One did not have to directly participate in either concert parties or sporting events to be entertained by them. Those who could not play or attend could read accounts of the matches and concerts in the appropriate trench papers. The various motives of the trench press — to entertain, to build camaraderie, and to document a history of the battalion in France — made them an appropriate place for this lighter more “normal” side of service. These were often very detailed accounts that could transport the reader’s attention from the Western Front to the more homely and familiar theatres of games and music, as the following partial description of a Y.M.C.A. concert in the Listening Post demonstrates:
Hostilities commenced with a band selection — ‘Water, water everywhere but not a drink in sight.’ We knew it, in fact we could feel it from our knees downwards. Sgt. Clarke of the 10th Battalion then gave us a highly interesting 15 minutes whilst he argued the point with an imaginary German … through an imaginary telephone.
The next item was a comic song by our ever popular Sgt. Mc Vic. Needless … his song met with hearty applause …
The comic songs of Pte. O'Neill were the cause of a big sick parade next morning.
The next artiste, Drive Place of the R.C.H.A. gave us something new in the line of hand-cuff tricks …
Those of us who were strong enough to stand Pte. Skinners's version of ‘Where the River Shannon Flows’ had the choice of almost any seat in the house long before he had finished the first verse …
Private Lamont’s jokes and songs were just as welcome as they were the first time he sprung them on us (Last Fall) …
The last but not least turn of the evening was a demonstration of bloodless-surgery and hypnotism by Driver Place …
Thus what proved one of the best concerts ever held by the 7th Battalion came to a close by all heartily singing ‘God Save the King.’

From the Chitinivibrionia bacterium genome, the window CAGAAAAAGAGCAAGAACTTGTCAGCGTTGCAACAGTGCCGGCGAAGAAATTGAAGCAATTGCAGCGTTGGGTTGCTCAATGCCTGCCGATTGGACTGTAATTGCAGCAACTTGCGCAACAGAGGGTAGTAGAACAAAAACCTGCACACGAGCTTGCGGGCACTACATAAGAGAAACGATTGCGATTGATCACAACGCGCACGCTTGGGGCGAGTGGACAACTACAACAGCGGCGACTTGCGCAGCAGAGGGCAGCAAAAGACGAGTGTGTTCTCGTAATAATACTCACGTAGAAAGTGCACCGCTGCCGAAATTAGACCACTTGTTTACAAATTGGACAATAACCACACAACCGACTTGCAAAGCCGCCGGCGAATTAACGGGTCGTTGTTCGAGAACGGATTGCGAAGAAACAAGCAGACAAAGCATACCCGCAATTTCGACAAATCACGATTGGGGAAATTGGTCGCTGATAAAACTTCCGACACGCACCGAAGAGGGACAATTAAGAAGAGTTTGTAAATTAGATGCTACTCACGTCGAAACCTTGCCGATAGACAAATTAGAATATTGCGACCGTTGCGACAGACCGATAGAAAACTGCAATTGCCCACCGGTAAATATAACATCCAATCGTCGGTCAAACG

These reports not only provide full details of the performances and performers but also worked in friendly jokes at others’ expense. With comments such as “was met with hearty applause,” it is also evident that the men genuinely enjoyed such productions and actively engaged in them as audience members.
Given that these summaries of games and concerts were so common, it is no wonder that the trench newspapers have proved to be valuable sources to understanding how soldiers coped and sustained morale. As historians have pointed out, the concert parties resembled in tone and production the music halls of the British and Dominion homelands. But the men did not perform in real coliseums or hippodromes or real baseball diamonds and football fields.
Despite the transference in spirit and design of these cultural norms and aspects of civilized society, they were conducted in the shadow of war. During the aforementioned concert a power outage spread fears of a pending Zeppelin attack, sending some members of the audience into momentary hysteria. The reminder that one was at war being never far away. The content of the trench newspapers as a whole were a merging of the environment of the Great War with the culture of home and their goal was to make light of certain misfortunes, and attempt to live day-to-day in the trenches.